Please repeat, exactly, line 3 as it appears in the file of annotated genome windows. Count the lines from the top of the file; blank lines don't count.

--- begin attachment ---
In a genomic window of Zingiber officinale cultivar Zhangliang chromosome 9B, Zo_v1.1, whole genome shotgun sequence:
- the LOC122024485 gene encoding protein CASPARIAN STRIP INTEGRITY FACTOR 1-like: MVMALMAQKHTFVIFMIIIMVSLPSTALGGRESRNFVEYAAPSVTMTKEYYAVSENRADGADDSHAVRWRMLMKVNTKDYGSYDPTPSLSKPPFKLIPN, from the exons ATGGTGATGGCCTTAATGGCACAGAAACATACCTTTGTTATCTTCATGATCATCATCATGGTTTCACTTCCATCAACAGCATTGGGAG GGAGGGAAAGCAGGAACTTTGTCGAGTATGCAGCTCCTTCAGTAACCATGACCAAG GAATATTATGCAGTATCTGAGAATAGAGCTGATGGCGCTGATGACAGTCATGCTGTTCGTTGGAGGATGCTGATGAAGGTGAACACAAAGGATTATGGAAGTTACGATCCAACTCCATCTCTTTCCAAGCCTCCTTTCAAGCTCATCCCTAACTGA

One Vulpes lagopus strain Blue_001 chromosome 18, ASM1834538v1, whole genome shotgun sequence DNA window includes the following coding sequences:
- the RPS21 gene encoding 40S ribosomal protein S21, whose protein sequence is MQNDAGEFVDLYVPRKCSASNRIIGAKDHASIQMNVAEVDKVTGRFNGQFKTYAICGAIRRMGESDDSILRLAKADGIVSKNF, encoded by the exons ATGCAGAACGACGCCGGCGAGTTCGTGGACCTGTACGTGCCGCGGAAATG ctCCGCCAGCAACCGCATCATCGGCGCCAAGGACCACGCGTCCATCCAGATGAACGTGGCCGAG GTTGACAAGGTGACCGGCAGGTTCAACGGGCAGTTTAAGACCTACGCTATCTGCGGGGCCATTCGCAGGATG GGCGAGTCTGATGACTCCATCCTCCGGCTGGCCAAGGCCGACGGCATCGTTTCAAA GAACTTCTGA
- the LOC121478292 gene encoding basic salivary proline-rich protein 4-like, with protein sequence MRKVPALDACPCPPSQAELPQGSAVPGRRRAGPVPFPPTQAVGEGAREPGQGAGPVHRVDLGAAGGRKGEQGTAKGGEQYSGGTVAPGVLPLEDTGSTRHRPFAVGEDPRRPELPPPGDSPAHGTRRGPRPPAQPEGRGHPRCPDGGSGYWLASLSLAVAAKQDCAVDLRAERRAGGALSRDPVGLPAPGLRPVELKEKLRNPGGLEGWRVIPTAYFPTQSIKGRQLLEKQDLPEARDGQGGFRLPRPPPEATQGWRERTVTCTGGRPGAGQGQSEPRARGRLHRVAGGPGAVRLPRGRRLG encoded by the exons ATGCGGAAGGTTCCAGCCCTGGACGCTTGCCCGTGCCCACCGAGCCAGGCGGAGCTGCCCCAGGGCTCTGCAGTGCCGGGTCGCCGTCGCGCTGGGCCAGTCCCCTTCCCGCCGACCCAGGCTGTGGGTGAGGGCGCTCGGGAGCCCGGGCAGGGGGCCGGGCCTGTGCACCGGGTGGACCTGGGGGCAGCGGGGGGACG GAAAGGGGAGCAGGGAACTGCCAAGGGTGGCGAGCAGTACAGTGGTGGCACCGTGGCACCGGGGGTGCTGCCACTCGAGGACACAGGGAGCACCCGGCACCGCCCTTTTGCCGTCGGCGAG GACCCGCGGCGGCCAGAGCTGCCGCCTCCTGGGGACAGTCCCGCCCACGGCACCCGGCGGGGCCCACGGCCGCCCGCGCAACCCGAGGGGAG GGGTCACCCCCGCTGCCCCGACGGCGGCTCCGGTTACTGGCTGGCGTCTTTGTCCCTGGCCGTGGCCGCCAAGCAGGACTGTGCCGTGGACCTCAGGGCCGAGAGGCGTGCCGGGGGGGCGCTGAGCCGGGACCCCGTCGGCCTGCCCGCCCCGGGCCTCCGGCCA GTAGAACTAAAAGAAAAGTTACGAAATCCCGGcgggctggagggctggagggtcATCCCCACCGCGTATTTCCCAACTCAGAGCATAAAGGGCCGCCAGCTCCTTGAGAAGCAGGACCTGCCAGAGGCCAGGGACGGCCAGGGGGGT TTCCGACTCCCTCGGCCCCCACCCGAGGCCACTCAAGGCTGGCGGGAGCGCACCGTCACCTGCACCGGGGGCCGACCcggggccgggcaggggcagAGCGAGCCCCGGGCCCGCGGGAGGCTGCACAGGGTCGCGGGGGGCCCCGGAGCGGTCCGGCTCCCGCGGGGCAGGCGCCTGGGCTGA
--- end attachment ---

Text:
One Vulpes lagopus strain Blue_001 chromosome 18, ASM1834538v1, whole genome shotgun sequence DNA window includes the following coding sequences: